Breakthrough, Bored, Genius: what else fits this pattern?

Can you please think of any other examples that fit this pattern, in any artistic or creative genre?

There’s a phenomenon I call BBG: Breakthrough, Bored, Genius.

Artist creates first big, popular breakthrough hit (book, album, whatever). The world loves it, everyone showers praise.

Artist delivers follow-up under some pressure. It’s not as good, or doesn’t meet with the same popular acclaim, and lots of people get bored and lose interest in the artist’s work at this point.

Artist, somewhat annoyed at the fickle public response, goes into “I’ll show them!” mode and delivers work #3, a piece of genius.

Example 1: Joseph Heller. Catch-22, Something Happened, Good As Gold.
Example 2: Mike Oldfield. Tubular Bells, Hergest Ridge, Ommadawn.

Do you know any other examples of this pattern? In any artistic medium, any period?

Could probably think of dozens if I put my mind to it.

How about Paul Simon?

Even if you ignore the whole Simon and Garfunkle days, “There Goes Rhymin’ Simon” in 1973 was a pretty big hit. Followed by the somewhat lesser “Still Crazy After All These Years” and two large forgettable albums. Then he came out with “Graceland” in 1986, thirteen years after “Rhymin’ Simon”, and long after he had been dismissed as just another relic of the 70’s. “Graceland”, of course, went all sorts of platinum.

So essentially a sophomore slump with the added bonus of a great third thing…

Sam Raimi qualifies:
The Evil Dead - Crimewave - Evil Dead II

I’m sure there’s others, I just can’t of them right now.

John Travolta in the '70s.
John Travolta in the '80s.
John Travolta in the '90s.

Deep Purple might qualify. Their first single was “Hush” in 1968 which was a cover of a Billy Joe Royal song from 1967. A couple of other bands had also covered the song but it was the Deep Purple version which became a hit.

They followed it up with “Kentucky Woman” which was another cover (of a 1967 Neil Diamond song). This single did not do anywhere near as well.

Some people might have been writing the band off as a one-hit wonder that got lucky with one cover song. But then in 1973, the band released an original song* “Smoke on the Water” which became their biggest hit.

*Original if you ignore the fact they stole the opening guitar riff from “Maria Quiet”, a 1966 bossa nova song by Astrud Gilberto and Gil Evans.

One of the classic books on software engineering is “The Mythical Man-Month” by Fred Brooks. He has a chapter on The Second System effect (or something like that). He claims that it is pretty common in creative fields–the first work is controlled, spare, clean, creative; the second work is a hot mess.

Apple in the 80’s
Apple in the 90’s
Apple in the 00’s

Something Happened, while even more inaccessible than Catch-22, is arguably more brilliant in its portrayal of the inanities versus expectations of marriage and family. That it is not a novel I would care to read again does not detract from the genius behind it.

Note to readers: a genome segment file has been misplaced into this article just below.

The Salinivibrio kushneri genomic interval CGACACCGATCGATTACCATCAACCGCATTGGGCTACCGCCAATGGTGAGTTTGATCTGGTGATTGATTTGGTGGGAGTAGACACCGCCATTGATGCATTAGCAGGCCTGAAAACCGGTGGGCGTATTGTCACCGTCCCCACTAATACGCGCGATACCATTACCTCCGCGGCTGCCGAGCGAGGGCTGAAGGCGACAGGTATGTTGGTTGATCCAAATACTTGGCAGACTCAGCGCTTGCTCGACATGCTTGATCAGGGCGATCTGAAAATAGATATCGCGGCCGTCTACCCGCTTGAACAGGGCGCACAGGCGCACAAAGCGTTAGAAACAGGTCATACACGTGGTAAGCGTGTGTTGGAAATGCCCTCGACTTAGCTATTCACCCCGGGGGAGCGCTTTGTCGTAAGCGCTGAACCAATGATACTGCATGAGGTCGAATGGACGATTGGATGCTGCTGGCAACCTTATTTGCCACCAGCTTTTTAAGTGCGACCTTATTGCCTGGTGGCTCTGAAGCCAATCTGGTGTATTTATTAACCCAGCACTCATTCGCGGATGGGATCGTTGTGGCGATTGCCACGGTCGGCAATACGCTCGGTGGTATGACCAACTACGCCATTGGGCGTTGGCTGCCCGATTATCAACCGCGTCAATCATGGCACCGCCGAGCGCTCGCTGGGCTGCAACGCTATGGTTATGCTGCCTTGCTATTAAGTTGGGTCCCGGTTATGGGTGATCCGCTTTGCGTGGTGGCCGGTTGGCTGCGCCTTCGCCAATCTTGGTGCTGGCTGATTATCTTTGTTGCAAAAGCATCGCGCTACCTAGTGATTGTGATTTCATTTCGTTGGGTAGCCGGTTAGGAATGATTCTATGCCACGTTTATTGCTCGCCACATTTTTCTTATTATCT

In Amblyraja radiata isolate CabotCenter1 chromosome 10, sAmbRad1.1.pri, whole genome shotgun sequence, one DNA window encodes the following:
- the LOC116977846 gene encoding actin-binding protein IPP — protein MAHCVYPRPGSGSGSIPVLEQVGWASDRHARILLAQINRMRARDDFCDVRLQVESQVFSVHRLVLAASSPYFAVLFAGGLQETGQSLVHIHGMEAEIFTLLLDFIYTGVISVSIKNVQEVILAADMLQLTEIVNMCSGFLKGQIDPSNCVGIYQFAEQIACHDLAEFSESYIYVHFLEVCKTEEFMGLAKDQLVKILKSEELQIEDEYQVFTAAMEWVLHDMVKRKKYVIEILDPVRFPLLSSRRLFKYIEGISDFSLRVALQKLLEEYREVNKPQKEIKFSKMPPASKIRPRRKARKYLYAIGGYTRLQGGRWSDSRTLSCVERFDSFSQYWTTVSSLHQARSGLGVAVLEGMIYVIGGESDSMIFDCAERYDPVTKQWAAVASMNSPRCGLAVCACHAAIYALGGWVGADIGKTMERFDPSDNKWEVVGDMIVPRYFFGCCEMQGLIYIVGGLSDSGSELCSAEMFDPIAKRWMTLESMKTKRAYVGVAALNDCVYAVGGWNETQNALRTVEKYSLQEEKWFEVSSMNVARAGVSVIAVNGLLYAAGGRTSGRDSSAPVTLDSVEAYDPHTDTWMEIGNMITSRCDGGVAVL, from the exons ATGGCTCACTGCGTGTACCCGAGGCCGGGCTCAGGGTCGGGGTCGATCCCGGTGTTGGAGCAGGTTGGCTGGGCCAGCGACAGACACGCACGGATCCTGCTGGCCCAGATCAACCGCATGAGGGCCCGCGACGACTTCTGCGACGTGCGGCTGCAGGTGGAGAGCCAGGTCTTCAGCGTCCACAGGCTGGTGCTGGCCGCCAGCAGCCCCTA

I quite agree. I read it from cover to cover and enjoyed it for many reasons. All I’m saying is that it didn’t receive anything like the same acclaim as C-22, and many people ‘switched off’ to Joseph Heller at that point, hence they missed out on the brilliance and wit of his next book.

Back to the Future Parts 1, 2, 3

In a completely unrelated field, Lockheed Aircraft had the beautiful and innovative Electra, followed with the derivative Lodestar, then came back with legendary Constellation. Douglas had a similar experience with the DC-3, the underrated DC-4, and the immensely successful DC-6.

Thank you for these examples, which come from a world I know nothing about. I’m interested in as many examples as possible, from as many different spheres as possible, so your contribution is very much appreciated.

Super Mario Bros. 1, 2, 3 fit this bill.

I was about to comment that this depends on whether you’re talking about the Japanese or US games…but I guess it doesn’t. Either “Super Mario Bros 2” is seen as a slump, although I’m one of the guys who will go on record absolutely loving the US SMB2.

Rabbit, Run
Rabbit Redux
Rabbit Is Rich

Related: Second Album Syndrome, which we used to call Second Album Crisis. Wiki has a listing of that under Sophomore slump. It captures the first 2 steps.

Plenty of bands were one hit or one album wonders. So methinks the OP reflects a winnowing process. Some people only have one work of art in them.

Touch of Grey was the Grateful Dead’s first Top Ten Single.

So all the rest of Updike’s many novels, written before, between, and after those (and, in some cases, better known than at least the latter two Rabbit books), are of no relevance to his creative trajectory?

And you forgot Rabbit at Rest.

Personally I enjoyed Rabit Redux more than Rabbit is Rich (but that may reflect more on where my life was at when I read them, more than on Updike, or the several works’ inherent merits).

Larry McMurtry may fall into this category. He had some early success with books like Terms of Endearment, and then not much. Then came Lonesome Dove, one of the greatest novels ever written, and easily (in my opinion) his best work.

Raiders of the Lost Arc
Indiana Jones and the Temple of Doom
Indiana Jones and the Last Crusade

I would even expand Raimi’s career as:
“Evil Dead Trilogy”
“String of largely forgettable films and cheeseball syndicated Saturday afternoon sci fy fantasy shows on the WB network”
“Spider Man Trilogy”.

Please, Please Me
With the Beatles
A Hard Day’s Night